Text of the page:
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I am pleased to have been one of the contributors to the forthcoming volume that provides the occasion for the present panel.' David Sloss and his co-editors, William Dodge and Michael Ramsey, deserve congratulations for coming up with a concept for a much-needed research project, for assembling a group of scholars from different disciplines, for organizing an authors' conference that was a model of collaborative interaction, and for exemplary editing of the papers. The volume examines an astounding number of cases involving international law at the Supreme Court and should become an indispensable reference for lawyers, scholars, and judges. The contributors who are law professors examine these cases from the point of view of international law, U.S. constitutional law, legal history, and the comparative law of foreign relations. Those who specialize in history (who in some instances are also experts in international or constitutional law, and in other instances bring an outsider's perspective) have located the developments under consideration in the broad sweep of U.S. history and world history.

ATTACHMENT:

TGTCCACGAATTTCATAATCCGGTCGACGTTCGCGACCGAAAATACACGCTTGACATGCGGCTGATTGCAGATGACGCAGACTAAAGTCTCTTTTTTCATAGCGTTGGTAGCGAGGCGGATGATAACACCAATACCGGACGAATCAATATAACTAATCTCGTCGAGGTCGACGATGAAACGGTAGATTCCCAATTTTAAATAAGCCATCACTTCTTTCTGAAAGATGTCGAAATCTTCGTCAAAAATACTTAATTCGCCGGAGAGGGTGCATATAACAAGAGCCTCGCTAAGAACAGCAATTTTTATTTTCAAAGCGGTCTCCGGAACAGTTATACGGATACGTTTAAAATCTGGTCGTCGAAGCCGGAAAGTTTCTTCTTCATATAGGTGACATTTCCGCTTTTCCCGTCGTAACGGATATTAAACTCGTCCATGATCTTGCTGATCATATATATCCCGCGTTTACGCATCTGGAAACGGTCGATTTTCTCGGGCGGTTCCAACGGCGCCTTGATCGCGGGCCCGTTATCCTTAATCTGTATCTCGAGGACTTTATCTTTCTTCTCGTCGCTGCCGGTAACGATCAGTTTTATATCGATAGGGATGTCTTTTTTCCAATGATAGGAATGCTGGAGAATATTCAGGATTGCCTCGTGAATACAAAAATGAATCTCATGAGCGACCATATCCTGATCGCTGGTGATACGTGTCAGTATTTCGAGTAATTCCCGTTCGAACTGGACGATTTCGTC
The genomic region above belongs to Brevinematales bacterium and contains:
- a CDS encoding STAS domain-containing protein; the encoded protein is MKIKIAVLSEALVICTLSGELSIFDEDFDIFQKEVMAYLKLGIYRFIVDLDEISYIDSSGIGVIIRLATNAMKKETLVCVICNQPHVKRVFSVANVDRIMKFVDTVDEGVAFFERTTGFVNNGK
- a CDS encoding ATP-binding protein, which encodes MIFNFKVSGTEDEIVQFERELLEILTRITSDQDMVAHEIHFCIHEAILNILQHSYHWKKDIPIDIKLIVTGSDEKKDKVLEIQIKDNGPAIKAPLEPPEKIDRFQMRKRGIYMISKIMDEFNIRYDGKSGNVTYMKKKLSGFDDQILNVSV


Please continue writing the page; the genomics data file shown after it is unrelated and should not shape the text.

International Law | Law


© 2011 American Society of International. This article has been published in the Proceedings of the ASIL Annual Meeting and is free to view and download for private research and study only. Not for re-distribution or re-use.